Why citizens have good reasons to be fed up with their politicians and what needs to be done about it
COMMENT |TAHIRU AZAAVIELE LIEDONG| A few months ago, a video in which a street boy blamed bad leadership for Nigeria’s socio-economic problems, went viral on social media in the country. He called for a mass burial of the country’s political elite, which in his opinion, would help combat corruption and unlock the country’s potential.
His view echoes the inner and hidden sentiments many people living in African countries have about their leaders.
The reasons for this are not hard to find. Most African leaders have done little to improve the welfare of their people, who are very poor, while they, and their cronies, live in opulence.
The rot goes all the way through the political chain to elected and appointed public officers – starting with political parties. Party financiers and godfathers dictate who holds what public office without regard for competence and internal democracy. They ultimately dictate how state affairs and funds are managed with barely a distinction between public and private funds. So, elections don’t seem to help, mainly as the politicians are the same. Despite African political parties espousing different ideologies and launching welfare manifestos, nothing really changes when governments change.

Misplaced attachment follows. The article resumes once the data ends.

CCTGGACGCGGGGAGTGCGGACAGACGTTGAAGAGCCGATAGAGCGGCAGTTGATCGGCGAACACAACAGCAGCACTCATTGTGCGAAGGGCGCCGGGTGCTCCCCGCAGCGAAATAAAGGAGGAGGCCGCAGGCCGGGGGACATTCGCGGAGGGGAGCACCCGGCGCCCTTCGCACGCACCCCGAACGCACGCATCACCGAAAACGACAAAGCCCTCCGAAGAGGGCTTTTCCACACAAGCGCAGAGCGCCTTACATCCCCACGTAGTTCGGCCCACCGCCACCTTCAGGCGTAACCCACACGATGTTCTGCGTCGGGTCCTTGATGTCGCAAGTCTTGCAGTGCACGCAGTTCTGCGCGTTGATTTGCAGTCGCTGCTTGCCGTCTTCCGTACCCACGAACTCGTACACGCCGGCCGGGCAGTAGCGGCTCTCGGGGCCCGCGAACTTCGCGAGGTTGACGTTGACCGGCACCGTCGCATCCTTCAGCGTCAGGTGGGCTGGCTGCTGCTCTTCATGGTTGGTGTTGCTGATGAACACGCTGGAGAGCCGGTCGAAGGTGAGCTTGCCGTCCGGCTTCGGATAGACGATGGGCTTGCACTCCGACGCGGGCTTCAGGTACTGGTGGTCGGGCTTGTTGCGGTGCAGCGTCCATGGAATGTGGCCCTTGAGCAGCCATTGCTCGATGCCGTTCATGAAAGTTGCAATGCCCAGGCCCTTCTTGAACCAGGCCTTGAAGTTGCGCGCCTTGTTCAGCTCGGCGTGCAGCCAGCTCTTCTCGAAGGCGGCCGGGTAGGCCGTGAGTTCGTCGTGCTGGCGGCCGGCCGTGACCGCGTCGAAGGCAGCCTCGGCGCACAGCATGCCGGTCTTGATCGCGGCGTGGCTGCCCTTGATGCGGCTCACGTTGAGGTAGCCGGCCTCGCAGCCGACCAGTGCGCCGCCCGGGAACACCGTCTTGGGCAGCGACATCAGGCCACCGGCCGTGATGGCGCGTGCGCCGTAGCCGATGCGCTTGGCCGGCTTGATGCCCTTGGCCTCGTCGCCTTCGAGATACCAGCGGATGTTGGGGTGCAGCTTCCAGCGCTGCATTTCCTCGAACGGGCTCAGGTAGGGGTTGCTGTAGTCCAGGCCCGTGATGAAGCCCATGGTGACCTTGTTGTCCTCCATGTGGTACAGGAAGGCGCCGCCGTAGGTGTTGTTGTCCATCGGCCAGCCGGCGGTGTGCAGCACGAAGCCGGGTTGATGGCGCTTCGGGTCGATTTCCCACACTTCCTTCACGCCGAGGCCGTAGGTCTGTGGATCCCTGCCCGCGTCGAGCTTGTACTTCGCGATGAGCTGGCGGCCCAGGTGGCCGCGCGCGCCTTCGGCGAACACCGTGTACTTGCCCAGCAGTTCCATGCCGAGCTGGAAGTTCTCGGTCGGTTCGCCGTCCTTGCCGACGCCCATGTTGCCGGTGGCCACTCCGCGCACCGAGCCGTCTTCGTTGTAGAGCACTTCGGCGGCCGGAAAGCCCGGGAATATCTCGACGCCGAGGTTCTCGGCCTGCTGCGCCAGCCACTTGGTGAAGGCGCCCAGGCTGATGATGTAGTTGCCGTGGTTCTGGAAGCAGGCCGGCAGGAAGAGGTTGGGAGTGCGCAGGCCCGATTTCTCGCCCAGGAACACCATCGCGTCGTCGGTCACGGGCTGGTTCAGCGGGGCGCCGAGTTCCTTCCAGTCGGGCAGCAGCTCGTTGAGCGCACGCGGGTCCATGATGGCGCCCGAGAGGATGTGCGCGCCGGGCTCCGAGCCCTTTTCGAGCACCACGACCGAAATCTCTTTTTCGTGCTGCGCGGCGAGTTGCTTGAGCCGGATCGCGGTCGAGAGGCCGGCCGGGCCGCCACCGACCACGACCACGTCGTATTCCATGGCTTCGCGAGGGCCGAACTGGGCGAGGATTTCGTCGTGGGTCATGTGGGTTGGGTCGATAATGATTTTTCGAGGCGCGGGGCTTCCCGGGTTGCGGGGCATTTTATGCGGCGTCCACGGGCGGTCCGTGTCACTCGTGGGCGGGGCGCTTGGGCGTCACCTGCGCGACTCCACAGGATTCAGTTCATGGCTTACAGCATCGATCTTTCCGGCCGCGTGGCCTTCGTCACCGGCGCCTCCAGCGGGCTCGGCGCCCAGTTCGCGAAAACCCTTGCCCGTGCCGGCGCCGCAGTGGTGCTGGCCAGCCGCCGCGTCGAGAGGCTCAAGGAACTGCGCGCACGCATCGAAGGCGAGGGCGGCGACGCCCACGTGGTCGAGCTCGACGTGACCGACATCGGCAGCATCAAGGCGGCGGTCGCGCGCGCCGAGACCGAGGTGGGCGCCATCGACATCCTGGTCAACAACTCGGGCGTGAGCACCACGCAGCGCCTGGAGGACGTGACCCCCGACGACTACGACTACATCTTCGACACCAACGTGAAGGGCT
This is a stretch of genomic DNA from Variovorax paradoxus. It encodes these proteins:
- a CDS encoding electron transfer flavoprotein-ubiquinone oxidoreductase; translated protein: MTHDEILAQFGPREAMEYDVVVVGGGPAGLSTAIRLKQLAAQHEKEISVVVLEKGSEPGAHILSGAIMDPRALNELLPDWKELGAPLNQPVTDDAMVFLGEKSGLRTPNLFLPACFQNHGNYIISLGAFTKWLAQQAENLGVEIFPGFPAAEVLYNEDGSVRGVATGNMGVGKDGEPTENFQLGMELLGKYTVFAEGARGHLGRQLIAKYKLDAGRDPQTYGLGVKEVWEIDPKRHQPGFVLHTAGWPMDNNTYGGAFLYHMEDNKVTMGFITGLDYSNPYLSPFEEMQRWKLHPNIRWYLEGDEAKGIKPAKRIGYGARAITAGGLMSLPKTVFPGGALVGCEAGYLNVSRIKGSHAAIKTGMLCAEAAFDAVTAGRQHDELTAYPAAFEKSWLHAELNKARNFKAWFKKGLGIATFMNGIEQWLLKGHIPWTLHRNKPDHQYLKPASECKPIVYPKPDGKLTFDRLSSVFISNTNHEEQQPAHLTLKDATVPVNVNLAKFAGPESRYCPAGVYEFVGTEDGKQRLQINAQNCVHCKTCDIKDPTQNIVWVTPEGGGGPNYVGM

Corruption is prevalent throughout the continent. Tied to this is the fact that anti-corruption efforts fail because of a lack of honest and accountable leaders. Many have co-opted democratic systems, such as regular elections, or they simply make up the rules as they go along to stay in power. Behind it all lies an insatiable appetite for money, and the realisation that power can deliver untold wealth. In these scenarios, played out across dozens of countries on the continent, the state (and the people) are sacrificed to greed. And those brave enough to stand up and be counted are driven out – either literally or figuratively.
Every year about USD$50 billion is lost through illicit transfers. Not only does this hold back the continent’s socio-economic progress, it also threatens peace, security and stability.
A recent study found that in Sokoto State, Nigeria, corruption facilitates the spread of radical ideology and induces about 70% of the youth to join Boko Haram, a group which killed 11,885 civilians between 2011 and 2016.
Whereas the ubiquity and repercussions of corruption in Africa have been widely articulated, the fight against it seems to be a fleeting illusion.
Anti-corruption measures mainly revolve around legislating to tighten loopholes, strengthening anti-corruption institutions, and empowering the media and citizens to report or stand up against malfeasance.
But the success of these measures depend on the often overlooked but crucial role of good leadership.
Willing, able and visionary leaders are required to push through sweeping reforms to curb corruption and augment public accountability. Unfortunately, such leadership is lacking in Africa.